Dacia Duster performance is on a par with its rivals. It was launched with just one petrol and one diesel engine, but a second petrol has since been added to the line-up.
The 115hp 1.6-litre petrol engine is adequate for most jobs and even in fifth gear it pulls well. Figures are relative for this size of car and it will complete the zero to 62mph sprint in 11.0 seconds. You’ll need to change down a gear or two and keep the revs high when overtaking at speed, but 156Nm of torque should be enough for most situations.
The turbocharged 1.2-litre TCe 125 engine has 10hp more than the SCe 115 and a useful 205Nm of torque. It’ll also go from 0-62mph in 10.4 seconds, so it’s the one to go for if you want the most performance out of the Duster.
One diesel choice
The 1.5-litre dCi diesel is a tried-and-tested engine found elsewhere in the Renault range, as well as various Nissan models. Its 110hp and 260Nm of torque help get it to 62mph in 11.8 seconds from a standstill, although the 4x4 version is slightly slower at 12.4 seconds.
The SCe 115 comes with a five-speed manual gearbox only, while the TCe 125 and dCi 110 come with six-speed ‘boxes. The sole automatic – a six-speed dual-clutch gearbox called EDC – is only available on the two-wheel drive diesel, and it’s a smooth and economical combination.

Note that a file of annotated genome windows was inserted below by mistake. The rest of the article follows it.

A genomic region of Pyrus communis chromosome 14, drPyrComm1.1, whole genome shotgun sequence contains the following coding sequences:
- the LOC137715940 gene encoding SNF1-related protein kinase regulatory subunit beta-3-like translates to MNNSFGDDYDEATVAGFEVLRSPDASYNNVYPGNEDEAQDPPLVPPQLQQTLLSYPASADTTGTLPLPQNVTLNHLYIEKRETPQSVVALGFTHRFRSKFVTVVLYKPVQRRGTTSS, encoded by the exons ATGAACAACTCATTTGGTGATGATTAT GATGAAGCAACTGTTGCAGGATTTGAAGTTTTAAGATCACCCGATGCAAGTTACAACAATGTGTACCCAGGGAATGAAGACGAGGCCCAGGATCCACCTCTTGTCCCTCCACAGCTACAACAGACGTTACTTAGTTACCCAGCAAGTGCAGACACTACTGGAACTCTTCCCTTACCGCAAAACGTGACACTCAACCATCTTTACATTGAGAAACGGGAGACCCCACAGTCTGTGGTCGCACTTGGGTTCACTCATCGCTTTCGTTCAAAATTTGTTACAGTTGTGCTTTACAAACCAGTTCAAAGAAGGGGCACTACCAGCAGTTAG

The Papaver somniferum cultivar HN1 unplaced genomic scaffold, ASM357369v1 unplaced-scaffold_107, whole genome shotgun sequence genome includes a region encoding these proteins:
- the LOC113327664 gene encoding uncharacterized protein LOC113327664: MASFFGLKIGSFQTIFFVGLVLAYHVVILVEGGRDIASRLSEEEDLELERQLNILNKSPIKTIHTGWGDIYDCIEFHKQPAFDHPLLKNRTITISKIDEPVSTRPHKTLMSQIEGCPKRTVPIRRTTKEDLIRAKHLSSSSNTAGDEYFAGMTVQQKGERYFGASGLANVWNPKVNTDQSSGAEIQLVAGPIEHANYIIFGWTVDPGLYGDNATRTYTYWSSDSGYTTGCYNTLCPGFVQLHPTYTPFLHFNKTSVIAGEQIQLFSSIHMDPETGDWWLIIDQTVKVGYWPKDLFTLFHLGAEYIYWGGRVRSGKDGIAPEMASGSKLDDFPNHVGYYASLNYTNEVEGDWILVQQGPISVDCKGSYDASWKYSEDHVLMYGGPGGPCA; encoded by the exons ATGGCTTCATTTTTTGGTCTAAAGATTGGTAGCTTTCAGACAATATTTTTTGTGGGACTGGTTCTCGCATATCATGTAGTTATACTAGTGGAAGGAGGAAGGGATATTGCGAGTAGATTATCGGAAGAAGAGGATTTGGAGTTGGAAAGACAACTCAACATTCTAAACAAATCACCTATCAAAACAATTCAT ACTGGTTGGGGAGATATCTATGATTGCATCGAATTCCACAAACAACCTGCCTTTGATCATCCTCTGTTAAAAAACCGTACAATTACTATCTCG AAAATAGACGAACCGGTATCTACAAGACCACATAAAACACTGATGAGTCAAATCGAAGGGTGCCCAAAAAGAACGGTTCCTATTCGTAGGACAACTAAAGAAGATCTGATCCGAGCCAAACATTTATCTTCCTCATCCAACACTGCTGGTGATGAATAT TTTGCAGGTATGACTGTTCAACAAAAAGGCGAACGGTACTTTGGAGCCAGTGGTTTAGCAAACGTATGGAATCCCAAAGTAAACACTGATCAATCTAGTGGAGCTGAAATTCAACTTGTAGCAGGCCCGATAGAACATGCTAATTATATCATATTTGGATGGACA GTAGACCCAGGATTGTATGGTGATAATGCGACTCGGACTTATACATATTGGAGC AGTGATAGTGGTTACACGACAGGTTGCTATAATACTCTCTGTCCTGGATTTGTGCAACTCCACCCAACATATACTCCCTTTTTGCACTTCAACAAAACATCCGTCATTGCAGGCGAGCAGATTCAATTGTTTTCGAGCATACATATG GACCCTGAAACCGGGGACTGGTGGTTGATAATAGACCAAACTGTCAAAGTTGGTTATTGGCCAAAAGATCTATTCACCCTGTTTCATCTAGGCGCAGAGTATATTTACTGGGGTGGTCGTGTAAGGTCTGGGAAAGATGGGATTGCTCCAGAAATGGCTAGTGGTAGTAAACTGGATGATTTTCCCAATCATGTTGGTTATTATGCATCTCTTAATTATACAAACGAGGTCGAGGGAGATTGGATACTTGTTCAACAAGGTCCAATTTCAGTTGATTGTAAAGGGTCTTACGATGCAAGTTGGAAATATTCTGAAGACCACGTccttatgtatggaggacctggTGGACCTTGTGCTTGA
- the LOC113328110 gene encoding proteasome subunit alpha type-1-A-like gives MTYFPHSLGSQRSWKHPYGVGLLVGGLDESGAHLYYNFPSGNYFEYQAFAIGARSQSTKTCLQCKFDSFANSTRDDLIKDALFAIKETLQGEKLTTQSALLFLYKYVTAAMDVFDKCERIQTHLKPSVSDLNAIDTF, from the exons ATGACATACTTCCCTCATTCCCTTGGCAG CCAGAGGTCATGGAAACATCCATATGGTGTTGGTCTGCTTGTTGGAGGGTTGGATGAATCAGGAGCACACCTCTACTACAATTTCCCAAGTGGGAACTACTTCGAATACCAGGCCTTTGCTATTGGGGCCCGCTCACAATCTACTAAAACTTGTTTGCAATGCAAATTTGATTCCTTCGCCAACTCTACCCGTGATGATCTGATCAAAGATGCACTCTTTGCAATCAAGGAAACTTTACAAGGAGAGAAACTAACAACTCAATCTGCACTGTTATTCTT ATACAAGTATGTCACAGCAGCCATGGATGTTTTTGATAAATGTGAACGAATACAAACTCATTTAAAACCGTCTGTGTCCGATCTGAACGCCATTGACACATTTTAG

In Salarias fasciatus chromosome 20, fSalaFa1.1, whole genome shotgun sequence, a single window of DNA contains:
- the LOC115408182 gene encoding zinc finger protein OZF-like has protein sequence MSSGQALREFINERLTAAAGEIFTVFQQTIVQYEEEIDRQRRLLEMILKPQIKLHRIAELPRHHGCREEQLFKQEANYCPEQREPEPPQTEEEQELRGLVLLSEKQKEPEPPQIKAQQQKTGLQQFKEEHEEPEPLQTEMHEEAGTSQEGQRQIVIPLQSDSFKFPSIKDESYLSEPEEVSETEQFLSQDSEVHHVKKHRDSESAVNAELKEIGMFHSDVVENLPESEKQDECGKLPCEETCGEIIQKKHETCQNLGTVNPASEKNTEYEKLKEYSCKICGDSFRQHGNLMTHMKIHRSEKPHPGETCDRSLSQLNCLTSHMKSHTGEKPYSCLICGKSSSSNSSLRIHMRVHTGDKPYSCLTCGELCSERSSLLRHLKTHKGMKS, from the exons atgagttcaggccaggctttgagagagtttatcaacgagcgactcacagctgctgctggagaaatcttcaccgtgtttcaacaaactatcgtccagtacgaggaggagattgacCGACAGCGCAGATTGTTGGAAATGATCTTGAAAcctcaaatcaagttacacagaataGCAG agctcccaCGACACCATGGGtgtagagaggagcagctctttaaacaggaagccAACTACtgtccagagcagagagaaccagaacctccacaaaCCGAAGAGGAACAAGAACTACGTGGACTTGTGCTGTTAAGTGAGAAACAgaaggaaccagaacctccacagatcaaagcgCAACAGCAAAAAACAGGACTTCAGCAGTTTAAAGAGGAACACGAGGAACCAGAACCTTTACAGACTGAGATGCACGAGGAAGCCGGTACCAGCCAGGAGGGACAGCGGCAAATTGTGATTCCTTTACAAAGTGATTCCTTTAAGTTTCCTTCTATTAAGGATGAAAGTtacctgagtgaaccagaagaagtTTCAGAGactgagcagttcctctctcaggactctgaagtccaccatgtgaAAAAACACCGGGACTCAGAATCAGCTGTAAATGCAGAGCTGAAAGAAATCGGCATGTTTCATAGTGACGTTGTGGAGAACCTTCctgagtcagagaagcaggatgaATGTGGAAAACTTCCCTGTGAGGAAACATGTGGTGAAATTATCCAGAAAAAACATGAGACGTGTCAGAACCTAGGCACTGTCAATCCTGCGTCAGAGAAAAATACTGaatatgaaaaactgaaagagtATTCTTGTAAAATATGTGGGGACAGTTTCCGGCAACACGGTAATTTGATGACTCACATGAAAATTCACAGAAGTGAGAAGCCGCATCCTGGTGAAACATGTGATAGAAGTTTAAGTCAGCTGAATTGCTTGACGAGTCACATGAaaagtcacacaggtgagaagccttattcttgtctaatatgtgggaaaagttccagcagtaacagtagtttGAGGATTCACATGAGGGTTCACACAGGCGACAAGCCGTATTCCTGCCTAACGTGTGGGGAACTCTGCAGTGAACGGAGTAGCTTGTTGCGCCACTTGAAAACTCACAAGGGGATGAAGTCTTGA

The Dacia Duster is never going to attract enthusiastic drivers – it is not a car for those that enjoy B-road blasts of an evening. If you need four-wheel drive and want a car that will make you smile, then you should buy a MINI Countryman. When cornering, the Dacia Duster has a fair amount of body-roll through corners and the driving experience is also hampered by the slow and vague steering.
However, on the up side the ride is comfortable. The Duster soaks up most bumps meaning rear seat passengers should give the Dacia the thumbs up.
Interior-wise the Dacia Duster is a bit cheap and cheerful, but then if you purchase a Duster you are looking at the budget end of the market. The plastics are of low quality, feel hard to touch and will scratch in time. Even the load cover in the boot is flimsy but it does the job – it just feels a bit low rent. When you have the handbrake in the off position it hampers you getting to the controls for the wing mirrors – nothing major but it is an irritation.
Dacia Duster comfort levels are fairly good. The ride soaks up the majority of potholes yet you’ll still feel relatively refreshed after long motorway journeys. Side support and bolstering for your back could be better on the front seats. The high driving position is good while the cabin is focused around the driver. Whether you are travelling in the front or rear there is plenty of head- and legroom for six footers.
The Duster has a few downsides. The cabin could be better insulated especially around the door seals. This means that wind, road and engine noise are all quite loud when travelling at motorway speeds.